Using deep learning to monitor India’s disappearing forest cover
A new system aims to track global forest changes, natural hazards
Using satellite monitoring data, researchers have developed a deep learning algorithm that could provide real-time monthly land use and land cover maps for parts of India.
One of the 10 most forest-rich countries in the world, about 80.9 million hectares of trees cover India — about 25% of the nation — but this is a significant decline from years past. Between the 1890s and the 1990s, a combination of rapid economic development and overexploitation of local resources led to India losing nearly 80% of its native forest area. Now, as India’s forests still continue to disappear, researchers are focused on helping preserve what remains.
“Our work was done in an effort to help India’s government and industries improve the country’s attempts at forest sustainability,” said Ying Zuo, lead author of the project and a graduate student in earth sciences at The Ohio State University.
The land use monitoring system was trained using data provided by Norway’s International Climate and Forests Initiative (NICFI), an enterprise of the Norwegian government that aims to reduce the destruction of tropical forests, in part by providing high-resolution images of the world’s tropics. The product is generated using images from PlanetScope, a constellation of satellites that takes daily images of the entire globe.
By combining the NICFI products' data with a global land cover map produced by Tsinghua University, their deep learning model was able to acquire a more detailed type of base map of the area.
In an effort to combine two datasets into the same system, we resampled them into the same spatial resolution and aligned each pixel to create an image-labeled paired training dataset,” said Zuo. “The process helps us to assimilate the two datasets so they can be used to train our deep learning model.” This essentially merges thousands of small pictures into one larger base map.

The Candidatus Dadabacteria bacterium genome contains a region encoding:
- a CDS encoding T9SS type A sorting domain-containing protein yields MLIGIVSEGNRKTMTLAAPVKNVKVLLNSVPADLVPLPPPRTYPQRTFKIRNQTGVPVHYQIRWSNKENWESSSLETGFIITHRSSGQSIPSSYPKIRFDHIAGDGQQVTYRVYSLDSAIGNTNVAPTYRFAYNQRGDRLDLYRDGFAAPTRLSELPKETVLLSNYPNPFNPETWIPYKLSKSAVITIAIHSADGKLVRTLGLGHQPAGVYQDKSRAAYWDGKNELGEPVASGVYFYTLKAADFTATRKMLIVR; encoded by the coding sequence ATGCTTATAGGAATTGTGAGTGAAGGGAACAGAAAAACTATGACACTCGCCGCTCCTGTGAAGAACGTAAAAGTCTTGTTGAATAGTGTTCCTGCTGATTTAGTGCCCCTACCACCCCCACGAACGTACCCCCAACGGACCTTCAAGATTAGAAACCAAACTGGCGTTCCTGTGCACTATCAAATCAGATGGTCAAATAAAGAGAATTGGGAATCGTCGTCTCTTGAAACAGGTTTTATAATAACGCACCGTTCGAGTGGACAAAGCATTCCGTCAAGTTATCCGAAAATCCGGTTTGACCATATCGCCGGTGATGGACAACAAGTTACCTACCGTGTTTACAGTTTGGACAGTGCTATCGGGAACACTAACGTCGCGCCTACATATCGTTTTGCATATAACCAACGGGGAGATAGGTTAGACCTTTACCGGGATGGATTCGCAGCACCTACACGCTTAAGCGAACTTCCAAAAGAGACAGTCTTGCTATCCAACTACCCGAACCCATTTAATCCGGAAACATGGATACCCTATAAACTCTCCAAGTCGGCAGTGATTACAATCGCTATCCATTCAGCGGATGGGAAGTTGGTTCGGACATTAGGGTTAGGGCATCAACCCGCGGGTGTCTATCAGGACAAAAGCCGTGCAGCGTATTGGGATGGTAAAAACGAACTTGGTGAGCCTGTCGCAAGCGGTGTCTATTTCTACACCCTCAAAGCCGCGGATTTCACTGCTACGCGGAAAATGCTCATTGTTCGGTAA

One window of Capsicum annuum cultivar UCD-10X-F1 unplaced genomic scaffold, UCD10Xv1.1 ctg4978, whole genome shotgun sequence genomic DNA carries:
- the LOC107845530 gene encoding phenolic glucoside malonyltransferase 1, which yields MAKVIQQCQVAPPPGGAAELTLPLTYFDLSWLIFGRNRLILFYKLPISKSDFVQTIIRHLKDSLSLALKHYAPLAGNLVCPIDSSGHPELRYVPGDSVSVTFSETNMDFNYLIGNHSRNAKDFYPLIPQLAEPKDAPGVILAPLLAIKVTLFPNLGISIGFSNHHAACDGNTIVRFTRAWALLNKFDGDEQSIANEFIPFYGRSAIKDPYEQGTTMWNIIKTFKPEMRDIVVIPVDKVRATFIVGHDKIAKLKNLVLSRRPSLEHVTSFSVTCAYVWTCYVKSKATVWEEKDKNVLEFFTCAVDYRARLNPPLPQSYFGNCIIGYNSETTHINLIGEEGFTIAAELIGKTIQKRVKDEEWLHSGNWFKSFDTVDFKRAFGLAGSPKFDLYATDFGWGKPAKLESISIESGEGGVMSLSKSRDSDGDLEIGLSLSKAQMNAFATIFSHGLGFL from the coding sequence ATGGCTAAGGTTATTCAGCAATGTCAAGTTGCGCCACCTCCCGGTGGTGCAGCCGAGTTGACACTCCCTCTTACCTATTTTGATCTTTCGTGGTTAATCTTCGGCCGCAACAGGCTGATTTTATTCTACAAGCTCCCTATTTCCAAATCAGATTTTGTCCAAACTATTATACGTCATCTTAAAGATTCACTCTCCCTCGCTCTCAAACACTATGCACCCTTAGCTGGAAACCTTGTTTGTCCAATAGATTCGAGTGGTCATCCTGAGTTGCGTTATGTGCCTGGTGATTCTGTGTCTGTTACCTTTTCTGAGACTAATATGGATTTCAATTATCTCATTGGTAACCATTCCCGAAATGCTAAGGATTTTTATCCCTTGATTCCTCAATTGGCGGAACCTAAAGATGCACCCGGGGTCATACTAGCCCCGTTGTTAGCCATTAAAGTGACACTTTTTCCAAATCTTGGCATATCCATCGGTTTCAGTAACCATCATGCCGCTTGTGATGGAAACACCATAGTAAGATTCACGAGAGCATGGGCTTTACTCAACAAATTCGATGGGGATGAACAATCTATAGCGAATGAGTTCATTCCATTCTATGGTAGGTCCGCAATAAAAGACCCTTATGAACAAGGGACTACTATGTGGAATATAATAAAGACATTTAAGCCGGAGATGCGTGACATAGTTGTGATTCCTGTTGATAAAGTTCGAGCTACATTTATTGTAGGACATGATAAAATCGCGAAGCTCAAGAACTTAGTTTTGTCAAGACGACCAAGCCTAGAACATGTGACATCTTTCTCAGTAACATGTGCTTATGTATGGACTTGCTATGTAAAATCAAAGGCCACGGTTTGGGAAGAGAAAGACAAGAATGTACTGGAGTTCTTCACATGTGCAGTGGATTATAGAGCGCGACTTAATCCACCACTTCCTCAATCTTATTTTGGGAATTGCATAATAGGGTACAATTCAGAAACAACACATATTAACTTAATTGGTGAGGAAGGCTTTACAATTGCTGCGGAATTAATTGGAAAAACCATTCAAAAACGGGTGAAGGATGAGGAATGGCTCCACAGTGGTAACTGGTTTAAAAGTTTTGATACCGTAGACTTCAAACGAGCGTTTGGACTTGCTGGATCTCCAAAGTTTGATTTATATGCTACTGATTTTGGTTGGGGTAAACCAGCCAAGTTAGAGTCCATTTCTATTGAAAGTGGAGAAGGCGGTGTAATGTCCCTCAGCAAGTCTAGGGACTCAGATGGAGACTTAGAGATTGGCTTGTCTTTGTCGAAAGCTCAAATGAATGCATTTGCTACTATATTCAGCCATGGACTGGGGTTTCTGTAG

After training their deep learning model on these new satellite images, the team was able to process 10 base maps of the area, ranging from January to October 2022.
The research poster was presented last week at the annual meeting of the American Geophysical Union. During her presentation, Zuo said that using these maps, the team was able to detect seasonal shifts across India, such as changes to barren land, how crop land was affected by monsoons during the rainy season, and the distribution of forests in mountainous regions.
One conclusion from the study was that it is vital for ecologists to more closely study the seasonal impact of monsoons on India’s forest cover. Understanding these seasonal changes can help scientists understand the effects of climate change on forests.
“As the average temperature of our Earth increases, natural hazards will become a lot more frequent, so having these maps at our disposal benefits everyone’s understanding of how this problem affects life on Earth,” she said.
Additionally, if the team can expand the timespan of these base maps over several years instead of several months, Zuo said better results could help scientists study other annual changes around the globe, such as floods.
“The characteristics of local forests and their surrounding habitats might likely be different in other regions,” said Zuo. “But with the help of more detailed datasets, our work could easily be used in areas of the world where detecting and alerting the public to forest degradation and its side effects need to become a priority.”
Co-authors of the poster include C.K Shum, Rongjun Qin, Yuanyuan Jia, Guixiang Zhang and Shengxi Gui, all researchers at Ohio State. This work was supported by the USAID Forest Sustainability Project.